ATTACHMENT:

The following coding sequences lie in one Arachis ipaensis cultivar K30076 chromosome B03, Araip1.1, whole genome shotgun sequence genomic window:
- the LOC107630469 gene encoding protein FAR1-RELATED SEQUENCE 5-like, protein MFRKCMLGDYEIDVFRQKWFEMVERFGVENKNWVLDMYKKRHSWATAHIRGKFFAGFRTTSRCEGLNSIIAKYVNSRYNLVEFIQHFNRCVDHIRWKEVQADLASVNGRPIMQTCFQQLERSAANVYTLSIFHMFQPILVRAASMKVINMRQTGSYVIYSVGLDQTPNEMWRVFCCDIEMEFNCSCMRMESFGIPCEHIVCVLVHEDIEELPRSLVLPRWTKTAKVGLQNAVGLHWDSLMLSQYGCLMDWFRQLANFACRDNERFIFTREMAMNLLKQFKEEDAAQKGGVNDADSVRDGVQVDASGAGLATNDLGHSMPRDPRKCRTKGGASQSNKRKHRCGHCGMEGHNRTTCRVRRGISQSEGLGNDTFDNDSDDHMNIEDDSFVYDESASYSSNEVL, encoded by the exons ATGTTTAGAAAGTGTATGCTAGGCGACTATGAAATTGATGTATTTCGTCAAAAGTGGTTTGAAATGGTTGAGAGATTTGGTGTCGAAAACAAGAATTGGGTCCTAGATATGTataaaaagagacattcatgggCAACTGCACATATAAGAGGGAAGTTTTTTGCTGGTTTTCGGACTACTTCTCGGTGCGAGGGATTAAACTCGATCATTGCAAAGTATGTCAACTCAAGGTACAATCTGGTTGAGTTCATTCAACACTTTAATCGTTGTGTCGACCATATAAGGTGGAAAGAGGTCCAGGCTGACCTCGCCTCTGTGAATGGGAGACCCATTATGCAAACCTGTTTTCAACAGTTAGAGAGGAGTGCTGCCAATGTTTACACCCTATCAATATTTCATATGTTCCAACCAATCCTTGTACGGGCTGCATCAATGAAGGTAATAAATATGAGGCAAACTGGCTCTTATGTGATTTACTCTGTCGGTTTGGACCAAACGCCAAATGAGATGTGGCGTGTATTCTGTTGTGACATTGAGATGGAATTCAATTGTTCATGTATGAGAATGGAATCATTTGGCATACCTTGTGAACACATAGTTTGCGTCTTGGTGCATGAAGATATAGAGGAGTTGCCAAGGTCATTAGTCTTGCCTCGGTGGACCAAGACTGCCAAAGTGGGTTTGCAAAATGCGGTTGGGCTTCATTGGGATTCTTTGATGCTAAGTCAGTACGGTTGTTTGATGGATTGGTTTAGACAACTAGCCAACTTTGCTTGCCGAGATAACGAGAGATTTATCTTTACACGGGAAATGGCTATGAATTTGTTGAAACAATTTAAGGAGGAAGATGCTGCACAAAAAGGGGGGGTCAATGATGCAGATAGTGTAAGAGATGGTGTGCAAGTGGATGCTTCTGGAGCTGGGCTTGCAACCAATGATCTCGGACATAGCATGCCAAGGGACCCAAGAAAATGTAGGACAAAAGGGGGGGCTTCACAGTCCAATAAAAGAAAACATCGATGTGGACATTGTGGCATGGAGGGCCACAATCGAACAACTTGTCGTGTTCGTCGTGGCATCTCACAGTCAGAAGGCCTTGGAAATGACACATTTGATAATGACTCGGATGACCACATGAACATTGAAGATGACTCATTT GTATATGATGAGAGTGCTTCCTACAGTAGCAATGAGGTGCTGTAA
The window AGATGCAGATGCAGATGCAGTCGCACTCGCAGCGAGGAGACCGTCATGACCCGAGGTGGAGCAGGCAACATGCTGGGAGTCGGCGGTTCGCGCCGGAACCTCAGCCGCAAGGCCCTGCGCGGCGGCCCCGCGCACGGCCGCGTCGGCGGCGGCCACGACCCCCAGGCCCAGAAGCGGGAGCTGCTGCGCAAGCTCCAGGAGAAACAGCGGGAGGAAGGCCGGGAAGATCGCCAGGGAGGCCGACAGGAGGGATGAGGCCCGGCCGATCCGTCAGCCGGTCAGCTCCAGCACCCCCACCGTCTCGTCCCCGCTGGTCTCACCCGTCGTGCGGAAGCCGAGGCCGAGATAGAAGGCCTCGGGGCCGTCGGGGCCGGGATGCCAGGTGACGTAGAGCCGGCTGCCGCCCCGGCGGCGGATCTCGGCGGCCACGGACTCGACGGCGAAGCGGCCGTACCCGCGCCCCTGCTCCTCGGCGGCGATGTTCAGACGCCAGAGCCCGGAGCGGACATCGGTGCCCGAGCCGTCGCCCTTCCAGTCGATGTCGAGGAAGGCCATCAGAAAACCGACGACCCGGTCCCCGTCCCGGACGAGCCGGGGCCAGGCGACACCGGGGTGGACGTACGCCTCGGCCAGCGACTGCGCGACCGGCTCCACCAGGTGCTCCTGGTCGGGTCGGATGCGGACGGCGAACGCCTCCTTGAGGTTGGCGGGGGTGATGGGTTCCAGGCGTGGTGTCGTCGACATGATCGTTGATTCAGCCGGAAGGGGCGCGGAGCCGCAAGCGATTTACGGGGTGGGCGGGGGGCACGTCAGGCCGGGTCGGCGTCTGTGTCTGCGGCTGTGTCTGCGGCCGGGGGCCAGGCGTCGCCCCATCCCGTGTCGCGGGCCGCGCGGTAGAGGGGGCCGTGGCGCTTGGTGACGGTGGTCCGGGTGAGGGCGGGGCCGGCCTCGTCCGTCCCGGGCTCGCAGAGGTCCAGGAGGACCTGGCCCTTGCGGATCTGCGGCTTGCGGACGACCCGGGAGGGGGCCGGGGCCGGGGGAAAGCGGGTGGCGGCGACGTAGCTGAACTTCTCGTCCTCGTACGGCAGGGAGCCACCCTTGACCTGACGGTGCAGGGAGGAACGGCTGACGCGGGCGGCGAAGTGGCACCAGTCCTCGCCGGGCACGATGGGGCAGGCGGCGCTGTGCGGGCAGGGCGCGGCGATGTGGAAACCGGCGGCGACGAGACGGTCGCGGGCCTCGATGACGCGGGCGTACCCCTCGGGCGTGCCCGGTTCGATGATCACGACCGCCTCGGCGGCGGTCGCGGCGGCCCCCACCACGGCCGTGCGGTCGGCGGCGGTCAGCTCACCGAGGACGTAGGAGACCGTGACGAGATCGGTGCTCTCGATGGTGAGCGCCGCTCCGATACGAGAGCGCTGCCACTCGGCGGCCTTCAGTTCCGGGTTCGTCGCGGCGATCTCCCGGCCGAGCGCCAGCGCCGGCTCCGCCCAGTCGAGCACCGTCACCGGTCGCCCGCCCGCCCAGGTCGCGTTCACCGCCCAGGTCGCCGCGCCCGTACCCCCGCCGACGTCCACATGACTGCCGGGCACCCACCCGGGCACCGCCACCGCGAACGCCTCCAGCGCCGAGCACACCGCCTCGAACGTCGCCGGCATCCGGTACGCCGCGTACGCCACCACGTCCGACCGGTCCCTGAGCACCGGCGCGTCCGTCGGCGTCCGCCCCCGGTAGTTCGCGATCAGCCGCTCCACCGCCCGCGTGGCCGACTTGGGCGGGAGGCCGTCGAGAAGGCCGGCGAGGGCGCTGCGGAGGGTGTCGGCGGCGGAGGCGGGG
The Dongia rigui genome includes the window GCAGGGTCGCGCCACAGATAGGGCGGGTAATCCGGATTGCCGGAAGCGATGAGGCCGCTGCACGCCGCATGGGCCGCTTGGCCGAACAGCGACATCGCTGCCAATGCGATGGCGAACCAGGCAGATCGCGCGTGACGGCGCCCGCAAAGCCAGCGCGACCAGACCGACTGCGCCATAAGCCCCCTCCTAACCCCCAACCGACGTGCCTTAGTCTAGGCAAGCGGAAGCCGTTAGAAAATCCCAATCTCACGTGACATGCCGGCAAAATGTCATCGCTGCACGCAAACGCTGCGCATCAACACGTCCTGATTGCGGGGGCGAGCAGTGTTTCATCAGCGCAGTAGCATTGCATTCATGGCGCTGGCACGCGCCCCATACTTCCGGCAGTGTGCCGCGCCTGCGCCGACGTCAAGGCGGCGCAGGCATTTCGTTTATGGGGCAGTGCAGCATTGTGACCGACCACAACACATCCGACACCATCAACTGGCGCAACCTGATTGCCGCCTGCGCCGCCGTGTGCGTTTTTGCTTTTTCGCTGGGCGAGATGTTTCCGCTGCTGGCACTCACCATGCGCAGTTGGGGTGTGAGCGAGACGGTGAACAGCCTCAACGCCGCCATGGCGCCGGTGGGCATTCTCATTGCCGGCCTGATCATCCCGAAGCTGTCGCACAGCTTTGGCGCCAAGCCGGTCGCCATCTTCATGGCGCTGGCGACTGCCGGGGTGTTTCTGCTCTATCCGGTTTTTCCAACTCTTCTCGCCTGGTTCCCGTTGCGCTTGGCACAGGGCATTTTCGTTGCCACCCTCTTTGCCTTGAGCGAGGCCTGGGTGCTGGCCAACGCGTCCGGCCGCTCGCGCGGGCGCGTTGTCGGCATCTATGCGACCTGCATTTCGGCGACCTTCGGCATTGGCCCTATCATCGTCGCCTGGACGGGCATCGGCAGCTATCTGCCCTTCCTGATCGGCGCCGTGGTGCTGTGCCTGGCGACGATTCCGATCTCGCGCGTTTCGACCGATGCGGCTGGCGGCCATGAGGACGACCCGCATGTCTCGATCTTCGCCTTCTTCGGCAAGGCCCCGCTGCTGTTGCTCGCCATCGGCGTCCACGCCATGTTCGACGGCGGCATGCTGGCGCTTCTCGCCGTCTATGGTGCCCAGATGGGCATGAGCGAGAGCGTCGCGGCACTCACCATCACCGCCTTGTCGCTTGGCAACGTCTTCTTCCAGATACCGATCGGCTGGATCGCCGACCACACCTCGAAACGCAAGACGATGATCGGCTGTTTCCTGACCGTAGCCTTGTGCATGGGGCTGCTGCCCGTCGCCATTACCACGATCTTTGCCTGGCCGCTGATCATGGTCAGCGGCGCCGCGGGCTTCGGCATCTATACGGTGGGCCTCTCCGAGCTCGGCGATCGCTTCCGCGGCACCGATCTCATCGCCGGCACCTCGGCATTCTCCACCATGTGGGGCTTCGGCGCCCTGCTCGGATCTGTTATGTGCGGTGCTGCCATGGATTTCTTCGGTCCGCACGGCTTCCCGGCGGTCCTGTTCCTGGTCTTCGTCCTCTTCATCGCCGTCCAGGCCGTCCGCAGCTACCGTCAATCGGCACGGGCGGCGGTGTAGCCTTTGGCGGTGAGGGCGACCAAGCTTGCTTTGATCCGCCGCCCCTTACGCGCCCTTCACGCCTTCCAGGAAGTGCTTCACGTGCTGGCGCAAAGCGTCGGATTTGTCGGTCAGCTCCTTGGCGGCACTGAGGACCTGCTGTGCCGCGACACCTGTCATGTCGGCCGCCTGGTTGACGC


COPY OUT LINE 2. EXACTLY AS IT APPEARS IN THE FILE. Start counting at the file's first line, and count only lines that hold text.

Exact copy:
- the LOC107630469 gene encoding protein FAR1-RELATED SEQUENCE 5-like, protein MFRKCMLGDYEIDVFRQKWFEMVERFGVENKNWVLDMYKKRHSWATAHIRGKFFAGFRTTSRCEGLNSIIAKYVNSRYNLVEFIQHFNRCVDHIRWKEVQADLASVNGRPIMQTCFQQLERSAANVYTLSIFHMFQPILVRAASMKVINMRQTGSYVIYSVGLDQTPNEMWRVFCCDIEMEFNCSCMRMESFGIPCEHIVCVLVHEDIEELPRSLVLPRWTKTAKVGLQNAVGLHWDSLMLSQYGCLMDWFRQLANFACRDNERFIFTREMAMNLLKQFKEEDAAQKGGVNDADSVRDGVQVDASGAGLATNDLGHSMPRDPRKCRTKGGASQSNKRKHRCGHCGMEGHNRTTCRVRRGISQSEGLGNDTFDNDSDDHMNIEDDSFVYDESASYSSNEVL, encoded by the exons ATGTTTAGAAAGTGTATGCTAGGCGACTATGAAATTGATGTATTTCGTCAAAAGTGGTTTGAAATGGTTGAGAGATTTGGTGTCGAAAACAAGAATTGGGTCCTAGATATGTataaaaagagacattcatgggCAACTGCACATATAAGAGGGAAGTTTTTTGCTGGTTTTCGGACTACTTCTCGGTGCGAGGGATTAAACTCGATCATTGCAAAGTATGTCAACTCAAGGTACAATCTGGTTGAGTTCATTCAACACTTTAATCGTTGTGTCGACCATATAAGGTGGAAAGAGGTCCAGGCTGACCTCGCCTCTGTGAATGGGAGACCCATTATGCAAACCTGTTTTCAACAGTTAGAGAGGAGTGCTGCCAATGTTTACACCCTATCAATATTTCATATGTTCCAACCAATCCTTGTACGGGCTGCATCAATGAAGGTAATAAATATGAGGCAAACTGGCTCTTATGTGATTTACTCTGTCGGTTTGGACCAAACGCCAAATGAGATGTGGCGTGTATTCTGTTGTGACATTGAGATGGAATTCAATTGTTCATGTATGAGAATGGAATCATTTGGCATACCTTGTGAACACATAGTTTGCGTCTTGGTGCATGAAGATATAGAGGAGTTGCCAAGGTCATTAGTCTTGCCTCGGTGGACCAAGACTGCCAAAGTGGGTTTGCAAAATGCGGTTGGGCTTCATTGGGATTCTTTGATGCTAAGTCAGTACGGTTGTTTGATGGATTGGTTTAGACAACTAGCCAACTTTGCTTGCCGAGATAACGAGAGATTTATCTTTACACGGGAAATGGCTATGAATTTGTTGAAACAATTTAAGGAGGAAGATGCTGCACAAAAAGGGGGGGTCAATGATGCAGATAGTGTAAGAGATGGTGTGCAAGTGGATGCTTCTGGAGCTGGGCTTGCAACCAATGATCTCGGACATAGCATGCCAAGGGACCCAAGAAAATGTAGGACAAAAGGGGGGGCTTCACAGTCCAATAAAAGAAAACATCGATGTGGACATTGTGGCATGGAGGGCCACAATCGAACAACTTGTCGTGTTCGTCGTGGCATCTCACAGTCAGAAGGCCTTGGAAATGACACATTTGATAATGACTCGGATGACCACATGAACATTGAAGATGACTCATTT GTATATGATGAGAGTGCTTCCTACAGTAGCAATGAGGTGCTGTAA